Market Analysis: Companies work to fill August ANA auctions
- Published: Jun 20, 2021, 10 AM
Stack’s Bowers Galleries and Heritage Auctions are both busy finalizing consignments for their official American Numismatic Association World’s Fair of Money auctions, set for Aug. 10 to 14 in Rosemont, Illinois. These will be the first major auctions attached to a coin show in over a year, as Heritage moved its Summer 2021 Florida United Numismatists auctions to its Dallas headquarters.
I received “Dear Fellow Collector” letters signed by ANA executive director Kim Kiick on the same day; both noting the virtues and successes of both auction houses and the June deadlines for consignments. For Heritage, Kiick cited its January sale of the Donald Partrick 1787 New York-style Brasher doubloon for $9.36 million, calling it “the most valuable gold coin ever to sell at auction.” Of course, this letter was sent before Sotheby’s sold a 1933 Saint-Gaudens $20 double eagle for nearly $18.9 million on June 8.
Kiick cited more auction comparables and statistics in her Stack’s Bowers letter: in 2020 Stack’s Bowers auctioned eight of the top 10 U.S. coins and 15 of the top 20 U.S. bank notes.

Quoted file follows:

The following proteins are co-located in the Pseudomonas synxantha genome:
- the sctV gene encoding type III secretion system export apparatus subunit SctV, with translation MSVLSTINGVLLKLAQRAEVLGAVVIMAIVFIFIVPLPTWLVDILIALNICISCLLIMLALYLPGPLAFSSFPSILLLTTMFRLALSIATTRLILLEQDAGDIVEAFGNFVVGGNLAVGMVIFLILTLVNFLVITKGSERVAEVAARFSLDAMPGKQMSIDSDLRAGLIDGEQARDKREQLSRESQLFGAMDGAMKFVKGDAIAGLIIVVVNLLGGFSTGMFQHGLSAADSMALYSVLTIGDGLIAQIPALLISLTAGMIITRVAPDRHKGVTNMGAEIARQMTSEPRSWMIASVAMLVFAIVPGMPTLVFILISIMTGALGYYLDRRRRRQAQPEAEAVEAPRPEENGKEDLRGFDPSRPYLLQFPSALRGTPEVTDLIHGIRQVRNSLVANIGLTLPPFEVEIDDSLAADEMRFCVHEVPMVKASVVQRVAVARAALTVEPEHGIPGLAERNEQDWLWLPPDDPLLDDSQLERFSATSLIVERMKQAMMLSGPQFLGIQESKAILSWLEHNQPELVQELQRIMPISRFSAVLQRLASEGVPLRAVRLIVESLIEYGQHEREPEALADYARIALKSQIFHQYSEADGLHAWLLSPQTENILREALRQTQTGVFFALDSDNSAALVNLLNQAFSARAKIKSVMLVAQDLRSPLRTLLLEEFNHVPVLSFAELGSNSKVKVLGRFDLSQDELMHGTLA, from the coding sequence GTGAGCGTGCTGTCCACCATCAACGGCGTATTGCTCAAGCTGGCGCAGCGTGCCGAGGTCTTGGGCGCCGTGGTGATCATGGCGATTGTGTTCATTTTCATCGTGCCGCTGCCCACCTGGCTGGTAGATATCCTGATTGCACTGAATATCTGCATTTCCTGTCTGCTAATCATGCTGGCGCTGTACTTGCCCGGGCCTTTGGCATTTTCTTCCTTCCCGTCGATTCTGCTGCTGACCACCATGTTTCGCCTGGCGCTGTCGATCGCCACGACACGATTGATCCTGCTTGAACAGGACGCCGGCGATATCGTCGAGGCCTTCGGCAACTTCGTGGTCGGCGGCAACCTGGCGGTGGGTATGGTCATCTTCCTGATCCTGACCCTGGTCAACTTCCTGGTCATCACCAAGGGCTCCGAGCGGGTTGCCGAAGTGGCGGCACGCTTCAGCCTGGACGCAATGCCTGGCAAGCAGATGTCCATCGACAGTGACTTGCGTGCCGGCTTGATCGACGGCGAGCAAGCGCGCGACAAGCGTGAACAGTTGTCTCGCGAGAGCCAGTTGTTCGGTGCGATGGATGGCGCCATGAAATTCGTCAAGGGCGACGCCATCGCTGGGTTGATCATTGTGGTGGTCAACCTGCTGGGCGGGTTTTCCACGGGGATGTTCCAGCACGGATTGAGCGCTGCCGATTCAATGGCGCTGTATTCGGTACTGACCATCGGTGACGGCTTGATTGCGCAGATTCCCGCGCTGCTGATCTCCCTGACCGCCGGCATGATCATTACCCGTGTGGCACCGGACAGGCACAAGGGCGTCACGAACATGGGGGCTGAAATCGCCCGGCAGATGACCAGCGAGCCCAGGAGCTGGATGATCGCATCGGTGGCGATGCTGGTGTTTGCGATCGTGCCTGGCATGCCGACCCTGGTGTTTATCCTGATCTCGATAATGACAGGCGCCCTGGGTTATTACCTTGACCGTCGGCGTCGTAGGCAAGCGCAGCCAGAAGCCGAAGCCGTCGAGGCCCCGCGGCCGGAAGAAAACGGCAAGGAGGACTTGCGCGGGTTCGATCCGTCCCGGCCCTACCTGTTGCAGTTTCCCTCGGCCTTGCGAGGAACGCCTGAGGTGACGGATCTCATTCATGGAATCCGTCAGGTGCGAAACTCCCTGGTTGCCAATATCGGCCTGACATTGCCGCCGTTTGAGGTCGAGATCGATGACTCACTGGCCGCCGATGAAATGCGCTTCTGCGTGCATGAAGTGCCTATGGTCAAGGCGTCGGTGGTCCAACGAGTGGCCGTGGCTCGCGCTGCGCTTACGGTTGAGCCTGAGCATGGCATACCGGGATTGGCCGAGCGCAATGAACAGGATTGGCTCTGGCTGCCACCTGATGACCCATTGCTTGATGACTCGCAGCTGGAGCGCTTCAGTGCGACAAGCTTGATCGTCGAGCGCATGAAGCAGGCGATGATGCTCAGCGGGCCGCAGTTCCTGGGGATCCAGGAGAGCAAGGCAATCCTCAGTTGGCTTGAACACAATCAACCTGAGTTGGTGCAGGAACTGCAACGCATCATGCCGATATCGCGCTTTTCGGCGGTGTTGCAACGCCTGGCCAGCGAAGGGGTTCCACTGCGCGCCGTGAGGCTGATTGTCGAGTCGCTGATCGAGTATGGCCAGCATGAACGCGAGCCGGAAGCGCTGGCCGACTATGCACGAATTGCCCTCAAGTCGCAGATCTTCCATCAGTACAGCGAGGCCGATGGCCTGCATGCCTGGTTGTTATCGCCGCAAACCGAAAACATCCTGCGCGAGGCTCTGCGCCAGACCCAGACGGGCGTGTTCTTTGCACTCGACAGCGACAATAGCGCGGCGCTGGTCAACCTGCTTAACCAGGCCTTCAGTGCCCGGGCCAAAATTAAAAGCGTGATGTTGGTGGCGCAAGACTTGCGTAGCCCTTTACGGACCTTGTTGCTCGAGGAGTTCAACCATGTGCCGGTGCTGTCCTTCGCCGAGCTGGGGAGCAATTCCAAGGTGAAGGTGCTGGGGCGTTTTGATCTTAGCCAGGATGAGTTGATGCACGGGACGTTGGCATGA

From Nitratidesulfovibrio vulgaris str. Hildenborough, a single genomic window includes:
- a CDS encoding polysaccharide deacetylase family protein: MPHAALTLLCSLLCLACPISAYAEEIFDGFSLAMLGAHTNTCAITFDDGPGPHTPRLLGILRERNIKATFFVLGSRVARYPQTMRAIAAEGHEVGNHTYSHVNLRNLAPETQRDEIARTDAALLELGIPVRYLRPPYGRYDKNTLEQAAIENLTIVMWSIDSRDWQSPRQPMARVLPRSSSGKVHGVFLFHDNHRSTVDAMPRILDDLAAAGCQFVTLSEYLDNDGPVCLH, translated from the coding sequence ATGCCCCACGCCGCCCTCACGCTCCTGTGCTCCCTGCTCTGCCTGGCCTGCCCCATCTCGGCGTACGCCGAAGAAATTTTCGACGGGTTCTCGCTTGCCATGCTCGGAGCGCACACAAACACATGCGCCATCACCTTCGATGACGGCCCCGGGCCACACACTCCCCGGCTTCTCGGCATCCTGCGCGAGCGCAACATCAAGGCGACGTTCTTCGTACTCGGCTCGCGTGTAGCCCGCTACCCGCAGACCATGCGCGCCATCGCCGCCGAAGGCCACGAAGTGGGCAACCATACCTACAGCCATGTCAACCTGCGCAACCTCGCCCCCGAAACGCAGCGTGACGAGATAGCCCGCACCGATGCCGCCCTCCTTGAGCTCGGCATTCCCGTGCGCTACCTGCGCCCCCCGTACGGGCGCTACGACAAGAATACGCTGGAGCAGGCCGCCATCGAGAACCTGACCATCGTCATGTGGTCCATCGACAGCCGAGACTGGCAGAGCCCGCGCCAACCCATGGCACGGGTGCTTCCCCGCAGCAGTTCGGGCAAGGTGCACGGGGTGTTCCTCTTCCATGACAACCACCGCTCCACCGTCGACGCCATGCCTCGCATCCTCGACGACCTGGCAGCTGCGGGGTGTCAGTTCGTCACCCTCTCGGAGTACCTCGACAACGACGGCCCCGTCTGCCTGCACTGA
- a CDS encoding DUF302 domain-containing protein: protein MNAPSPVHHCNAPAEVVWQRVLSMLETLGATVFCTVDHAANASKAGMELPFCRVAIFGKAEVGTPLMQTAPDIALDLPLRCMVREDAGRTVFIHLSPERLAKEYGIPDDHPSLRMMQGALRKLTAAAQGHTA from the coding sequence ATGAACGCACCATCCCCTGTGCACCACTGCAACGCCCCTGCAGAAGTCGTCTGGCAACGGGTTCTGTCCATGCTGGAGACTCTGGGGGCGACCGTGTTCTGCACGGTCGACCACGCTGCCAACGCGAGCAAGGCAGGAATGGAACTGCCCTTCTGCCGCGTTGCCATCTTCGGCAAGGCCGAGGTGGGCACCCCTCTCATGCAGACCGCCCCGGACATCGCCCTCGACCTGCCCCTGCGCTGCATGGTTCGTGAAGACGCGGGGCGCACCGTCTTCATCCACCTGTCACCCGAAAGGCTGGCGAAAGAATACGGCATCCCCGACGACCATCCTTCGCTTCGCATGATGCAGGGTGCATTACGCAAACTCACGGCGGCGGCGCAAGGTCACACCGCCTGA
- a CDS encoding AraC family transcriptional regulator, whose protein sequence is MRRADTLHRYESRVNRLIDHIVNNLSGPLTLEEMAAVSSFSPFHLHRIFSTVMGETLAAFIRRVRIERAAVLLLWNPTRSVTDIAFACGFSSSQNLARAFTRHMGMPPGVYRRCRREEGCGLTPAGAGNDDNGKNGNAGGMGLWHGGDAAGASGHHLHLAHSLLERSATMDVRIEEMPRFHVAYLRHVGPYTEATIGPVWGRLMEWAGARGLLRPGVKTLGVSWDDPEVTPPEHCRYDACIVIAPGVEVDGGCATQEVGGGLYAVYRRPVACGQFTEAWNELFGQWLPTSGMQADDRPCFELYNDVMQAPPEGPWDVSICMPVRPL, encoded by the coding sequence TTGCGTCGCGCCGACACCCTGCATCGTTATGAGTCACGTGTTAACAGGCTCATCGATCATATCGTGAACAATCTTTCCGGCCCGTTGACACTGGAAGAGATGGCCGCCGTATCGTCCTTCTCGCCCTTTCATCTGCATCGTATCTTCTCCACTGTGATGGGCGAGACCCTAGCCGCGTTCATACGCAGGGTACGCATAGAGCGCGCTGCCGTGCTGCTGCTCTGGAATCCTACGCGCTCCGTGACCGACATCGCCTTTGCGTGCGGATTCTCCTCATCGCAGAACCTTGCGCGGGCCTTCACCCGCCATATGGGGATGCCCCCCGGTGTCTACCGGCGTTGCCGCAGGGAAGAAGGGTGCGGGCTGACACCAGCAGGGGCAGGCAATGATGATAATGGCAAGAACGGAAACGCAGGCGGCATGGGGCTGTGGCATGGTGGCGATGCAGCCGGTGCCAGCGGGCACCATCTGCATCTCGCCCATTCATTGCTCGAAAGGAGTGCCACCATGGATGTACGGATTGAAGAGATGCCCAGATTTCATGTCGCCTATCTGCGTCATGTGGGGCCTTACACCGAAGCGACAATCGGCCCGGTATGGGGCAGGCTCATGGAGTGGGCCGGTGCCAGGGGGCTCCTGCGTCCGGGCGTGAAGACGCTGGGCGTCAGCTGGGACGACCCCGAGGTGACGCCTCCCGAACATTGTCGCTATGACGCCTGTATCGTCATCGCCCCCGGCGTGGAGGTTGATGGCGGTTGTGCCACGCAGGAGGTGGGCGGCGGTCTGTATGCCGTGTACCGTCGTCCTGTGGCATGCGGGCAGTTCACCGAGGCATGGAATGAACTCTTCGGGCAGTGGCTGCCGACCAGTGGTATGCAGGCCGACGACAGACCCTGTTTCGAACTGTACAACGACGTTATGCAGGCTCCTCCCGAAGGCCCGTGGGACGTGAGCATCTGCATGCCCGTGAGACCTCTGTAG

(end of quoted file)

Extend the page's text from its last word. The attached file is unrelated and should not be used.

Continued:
How is a potential consignor expected to choose!
And then there are the consignments already in-house at both official auctioneers. Heritage continues its offering of selections from Texas businessman Bob R. Simpson, with the Lord St. Oswald – Brent Pogue 1794 Flowing Hair dollar graded Mint State 66+ by Professional Coin Grading Service and bearing a green Certified Acceptance Corp. sticker. It brought nearly $5 million when offered at Stack’s Bowers and Sotheby’s 2015 D. Brent Pogue sale, Part II.
Not to be outdone, Stack’s Bowers has the Sultan of Muscat-Watters-Brand-Childs-Pogue 1804 Class I Original Draped Bust dollar — “The finest known example of the King of American Coins” — graded Proof 68 by PCGS that was acquired by the Pogue family in 1999 for $4.14 million.
Another top-graded 1794 Flowing Hair dollar went unsold at Legend Rare Coin Auctions’ Oct. 8, 2020, sale of rarities from the collection of Las Vegas executive Bruce Morelan, with an estimate of $8 million to $10 million, while the top Pogue 1804 dollar didn’t find a buyer at its last offering, at the Pogue IV auction, with an opening bid of $7.6 million in May 2016.
Another key “buy-in” from that auction, the only collectible 1822 Capped Head $5 half eagle, stalled at a bid of $6.4 million in 2016. When offered again by the Pogue family at a Stack’s Bowers March 25 auction, it sold for $8.4 million.
Success of the reoffering of the 1822 half eagle and the massive price for the 1933 double eagle should give consignors some confidence for placing big-money coins in the upcoming ANA auctions, but clearly, there also need to be eager bidders.
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